If you’ve seen The Trial of the Chicago 7, you at least have an idea of who Fred Hampton is and how he died. If you want the whole picture, Judas and the Black Messiah is essential viewing. To be perfectly honest, I didn’t know much about Hampton up until this awards season. I also knew nothing about William O’Neal, this film’s titular Judas. O’Neal is just as much the central figure of Shaka King’s rousing biopic, if not more so. The same can be said about the actual Judas in Jesus Christ Superstar.
Lakeith Stanfield continues to prove that he can do little wrong as O’Neal, who poses as an FBI agent to steal cars. When O’Neal is caught, he’s confronted by a real FBI agent, Roy Mitchell (Jesse Plemons). Mitchell gives O’Neal a choice: prison or infiltrate the Black Panther Party. O’Neal naturally chooses the latter. It isn’t long until he gains the trust of Fred Hampton, the chairman of the party’s Illinois chapter. At first, O’Neal is only interested in getting through this ordeal in one piece. The deeper O’Neal gets, however, the more he begins to identify with Hampton’s cause.
In a relatively short amount of time, Daniel Kaluuya has established himself as one of our most versatile actors. His Oscar-nominated performance in Get Out balanced terror with humor. He went from playing a victim to playing a ruthless monster in Widows. In Queen & Slim, he transformed from an average joe to a symbol of rebellion. Kaluuya delivers his finest performance yet as Hampton, who commands every room he enters. At the same time, Kaluuya brings out Hampton’s gentle, even shy side as he falls in love with a fellow Black Panther named Deborah Johnson, beautifully played by Deborah Johnson.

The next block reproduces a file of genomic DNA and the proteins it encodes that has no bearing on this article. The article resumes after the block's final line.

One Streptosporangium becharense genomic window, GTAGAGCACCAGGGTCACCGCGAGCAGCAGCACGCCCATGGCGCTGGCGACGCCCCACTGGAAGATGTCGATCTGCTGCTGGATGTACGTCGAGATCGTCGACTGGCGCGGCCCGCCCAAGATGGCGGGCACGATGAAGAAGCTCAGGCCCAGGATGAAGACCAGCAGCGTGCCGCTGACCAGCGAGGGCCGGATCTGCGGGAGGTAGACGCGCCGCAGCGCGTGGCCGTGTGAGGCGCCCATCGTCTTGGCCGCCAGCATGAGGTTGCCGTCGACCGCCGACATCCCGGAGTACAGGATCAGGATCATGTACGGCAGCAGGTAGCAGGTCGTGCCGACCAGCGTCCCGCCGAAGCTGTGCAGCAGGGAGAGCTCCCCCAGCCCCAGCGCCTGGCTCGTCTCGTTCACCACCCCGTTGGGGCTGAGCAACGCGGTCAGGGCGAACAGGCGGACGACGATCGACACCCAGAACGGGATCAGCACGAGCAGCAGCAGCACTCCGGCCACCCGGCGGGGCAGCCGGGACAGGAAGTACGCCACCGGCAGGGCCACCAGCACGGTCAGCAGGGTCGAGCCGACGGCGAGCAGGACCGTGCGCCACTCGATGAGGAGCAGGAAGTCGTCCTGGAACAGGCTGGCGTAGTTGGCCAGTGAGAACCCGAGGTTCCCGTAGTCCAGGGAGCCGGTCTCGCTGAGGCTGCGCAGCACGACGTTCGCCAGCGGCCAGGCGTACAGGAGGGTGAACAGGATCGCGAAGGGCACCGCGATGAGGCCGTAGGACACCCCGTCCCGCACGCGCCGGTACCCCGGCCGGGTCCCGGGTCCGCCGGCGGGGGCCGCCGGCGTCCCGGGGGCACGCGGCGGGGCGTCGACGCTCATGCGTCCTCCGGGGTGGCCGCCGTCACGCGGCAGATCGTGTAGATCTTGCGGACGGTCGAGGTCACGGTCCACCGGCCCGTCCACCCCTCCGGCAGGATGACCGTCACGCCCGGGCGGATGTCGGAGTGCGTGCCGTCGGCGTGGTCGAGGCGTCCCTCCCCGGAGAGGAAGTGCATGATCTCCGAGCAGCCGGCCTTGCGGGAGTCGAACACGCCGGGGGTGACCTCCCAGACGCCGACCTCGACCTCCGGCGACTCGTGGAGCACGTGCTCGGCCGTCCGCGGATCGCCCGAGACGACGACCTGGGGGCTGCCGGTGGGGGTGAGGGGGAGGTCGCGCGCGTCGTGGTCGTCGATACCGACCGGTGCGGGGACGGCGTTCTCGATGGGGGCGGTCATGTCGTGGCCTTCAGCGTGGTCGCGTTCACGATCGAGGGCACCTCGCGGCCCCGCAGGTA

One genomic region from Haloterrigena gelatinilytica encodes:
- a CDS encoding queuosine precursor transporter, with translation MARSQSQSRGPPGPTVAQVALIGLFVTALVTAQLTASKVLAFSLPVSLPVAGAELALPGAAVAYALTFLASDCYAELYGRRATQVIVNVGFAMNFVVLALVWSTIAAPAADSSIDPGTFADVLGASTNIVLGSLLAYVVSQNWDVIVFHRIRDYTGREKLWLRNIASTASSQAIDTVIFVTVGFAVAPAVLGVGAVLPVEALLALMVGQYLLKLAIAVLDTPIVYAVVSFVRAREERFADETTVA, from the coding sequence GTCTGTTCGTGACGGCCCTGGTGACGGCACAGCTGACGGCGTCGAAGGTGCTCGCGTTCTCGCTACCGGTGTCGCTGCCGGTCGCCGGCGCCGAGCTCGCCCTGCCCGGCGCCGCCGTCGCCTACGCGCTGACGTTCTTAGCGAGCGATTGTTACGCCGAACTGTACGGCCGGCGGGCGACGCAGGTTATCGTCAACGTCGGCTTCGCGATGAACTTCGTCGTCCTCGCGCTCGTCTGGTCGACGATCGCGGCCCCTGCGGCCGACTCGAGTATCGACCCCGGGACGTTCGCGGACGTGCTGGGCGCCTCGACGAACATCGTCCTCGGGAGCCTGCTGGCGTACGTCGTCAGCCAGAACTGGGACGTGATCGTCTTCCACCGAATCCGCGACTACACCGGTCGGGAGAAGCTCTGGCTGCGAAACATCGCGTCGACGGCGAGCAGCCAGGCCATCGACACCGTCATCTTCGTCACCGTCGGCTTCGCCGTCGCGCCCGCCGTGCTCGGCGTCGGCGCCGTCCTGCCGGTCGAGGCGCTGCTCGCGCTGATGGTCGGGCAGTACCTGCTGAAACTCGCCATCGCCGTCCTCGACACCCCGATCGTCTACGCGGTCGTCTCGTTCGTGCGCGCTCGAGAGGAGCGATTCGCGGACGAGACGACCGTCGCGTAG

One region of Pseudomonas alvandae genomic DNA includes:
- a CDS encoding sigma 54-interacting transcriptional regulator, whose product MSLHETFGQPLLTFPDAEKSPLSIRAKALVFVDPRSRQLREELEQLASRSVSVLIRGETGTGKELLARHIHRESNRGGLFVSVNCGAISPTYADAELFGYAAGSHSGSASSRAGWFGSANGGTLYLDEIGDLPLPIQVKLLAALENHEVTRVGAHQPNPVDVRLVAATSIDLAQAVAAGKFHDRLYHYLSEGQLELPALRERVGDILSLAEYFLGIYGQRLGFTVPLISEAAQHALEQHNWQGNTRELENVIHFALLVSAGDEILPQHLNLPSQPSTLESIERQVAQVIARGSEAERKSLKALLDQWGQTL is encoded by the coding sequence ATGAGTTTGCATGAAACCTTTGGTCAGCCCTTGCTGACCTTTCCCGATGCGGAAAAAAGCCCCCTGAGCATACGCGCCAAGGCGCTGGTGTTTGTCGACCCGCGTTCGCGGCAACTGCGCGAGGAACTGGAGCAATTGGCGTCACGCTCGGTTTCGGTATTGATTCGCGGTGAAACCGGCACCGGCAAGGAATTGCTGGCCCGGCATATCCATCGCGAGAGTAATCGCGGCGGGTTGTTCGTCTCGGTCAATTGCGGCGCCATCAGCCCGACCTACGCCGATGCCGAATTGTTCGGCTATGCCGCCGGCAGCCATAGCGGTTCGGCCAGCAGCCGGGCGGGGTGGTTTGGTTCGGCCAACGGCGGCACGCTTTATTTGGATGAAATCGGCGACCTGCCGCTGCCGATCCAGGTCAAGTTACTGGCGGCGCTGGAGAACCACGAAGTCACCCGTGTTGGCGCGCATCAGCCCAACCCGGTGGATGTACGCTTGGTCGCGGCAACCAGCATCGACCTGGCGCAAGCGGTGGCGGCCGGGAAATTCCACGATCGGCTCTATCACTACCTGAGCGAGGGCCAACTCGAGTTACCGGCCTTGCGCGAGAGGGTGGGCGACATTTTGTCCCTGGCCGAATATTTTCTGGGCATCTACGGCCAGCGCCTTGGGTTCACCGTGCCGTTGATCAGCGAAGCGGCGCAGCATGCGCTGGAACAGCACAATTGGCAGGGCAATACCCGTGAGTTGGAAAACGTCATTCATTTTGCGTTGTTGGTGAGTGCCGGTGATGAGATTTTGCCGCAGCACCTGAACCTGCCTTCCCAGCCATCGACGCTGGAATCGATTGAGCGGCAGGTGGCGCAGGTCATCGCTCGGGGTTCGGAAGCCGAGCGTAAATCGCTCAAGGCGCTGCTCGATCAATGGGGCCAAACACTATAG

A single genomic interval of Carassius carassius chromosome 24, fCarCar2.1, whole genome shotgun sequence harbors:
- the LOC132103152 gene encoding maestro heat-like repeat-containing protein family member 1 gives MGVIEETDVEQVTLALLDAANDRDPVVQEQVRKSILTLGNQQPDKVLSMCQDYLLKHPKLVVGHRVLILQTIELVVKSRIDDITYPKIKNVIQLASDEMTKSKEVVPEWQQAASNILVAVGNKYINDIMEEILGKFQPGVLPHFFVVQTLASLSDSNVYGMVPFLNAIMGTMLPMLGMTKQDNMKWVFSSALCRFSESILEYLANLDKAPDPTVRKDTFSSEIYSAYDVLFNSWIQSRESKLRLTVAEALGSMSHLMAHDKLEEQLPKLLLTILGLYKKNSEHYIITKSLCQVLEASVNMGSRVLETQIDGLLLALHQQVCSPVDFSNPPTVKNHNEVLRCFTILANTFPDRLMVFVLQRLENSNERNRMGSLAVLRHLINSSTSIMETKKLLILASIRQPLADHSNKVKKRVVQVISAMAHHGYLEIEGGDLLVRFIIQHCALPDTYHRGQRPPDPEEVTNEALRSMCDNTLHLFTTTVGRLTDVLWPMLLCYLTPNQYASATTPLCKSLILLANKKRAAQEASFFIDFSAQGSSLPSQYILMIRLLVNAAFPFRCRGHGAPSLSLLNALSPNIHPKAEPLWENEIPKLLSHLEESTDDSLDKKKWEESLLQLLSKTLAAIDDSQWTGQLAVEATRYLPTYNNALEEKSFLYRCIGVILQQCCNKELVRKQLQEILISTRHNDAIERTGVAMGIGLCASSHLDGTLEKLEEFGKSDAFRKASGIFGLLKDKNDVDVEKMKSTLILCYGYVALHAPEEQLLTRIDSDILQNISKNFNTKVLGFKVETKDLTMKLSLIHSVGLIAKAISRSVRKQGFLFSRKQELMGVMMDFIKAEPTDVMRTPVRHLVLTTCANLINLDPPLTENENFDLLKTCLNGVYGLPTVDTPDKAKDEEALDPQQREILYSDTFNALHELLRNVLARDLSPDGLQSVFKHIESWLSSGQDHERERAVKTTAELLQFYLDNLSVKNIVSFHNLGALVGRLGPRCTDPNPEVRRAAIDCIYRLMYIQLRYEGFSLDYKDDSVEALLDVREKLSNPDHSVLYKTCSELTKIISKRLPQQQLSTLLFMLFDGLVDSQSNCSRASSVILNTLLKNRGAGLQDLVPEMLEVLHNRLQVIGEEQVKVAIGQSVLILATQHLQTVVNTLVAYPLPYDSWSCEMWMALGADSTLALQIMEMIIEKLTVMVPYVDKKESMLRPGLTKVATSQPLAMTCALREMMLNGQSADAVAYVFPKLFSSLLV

By the time he was 21, Hampton had done more for the black community than most politicians have in their entire careers. Had Hampton lived longer, there’s no telling what else he might have accomplished. Although our sympathies lie with Hampton, we still can’t help but feel bad for O’Neal. Most people in O’Neal’s shoes likely would’ve taken the same deal. Few would’ve been brave enough to accept prison or death. At the end of the day, though, O’Neal caused Hampton and countless others unspeakable pain to save his own skin. Watching O’Neal is like watching a literal rat trying to weasel his way out of a maze with nowhere to go.
While O’Neal conjures mixed feelings, one figure we undeniably despise is J. Edgar Hoover, who paints the Black Panthers as a terrorist organization. It never ceases to amaze me how Martin Sheen can go from playing to the noblest of presidents like Jed Bartlet to the slimiest of law enforcers. There’s a particularly shocking scene where Hoover confronts Mitchell about his daughter and the prospect of her bringing home a black man. Judas and the Black Messiah isn’t always an easy film to watch, but Hampton’s story is one that everyone should know. Just as One Night in Miami did its four African-American figures justice, King and Kaluuya have done the same for Hampton.
Judas and the Black Messiah starting playing in theaters and HBO Max on February 12.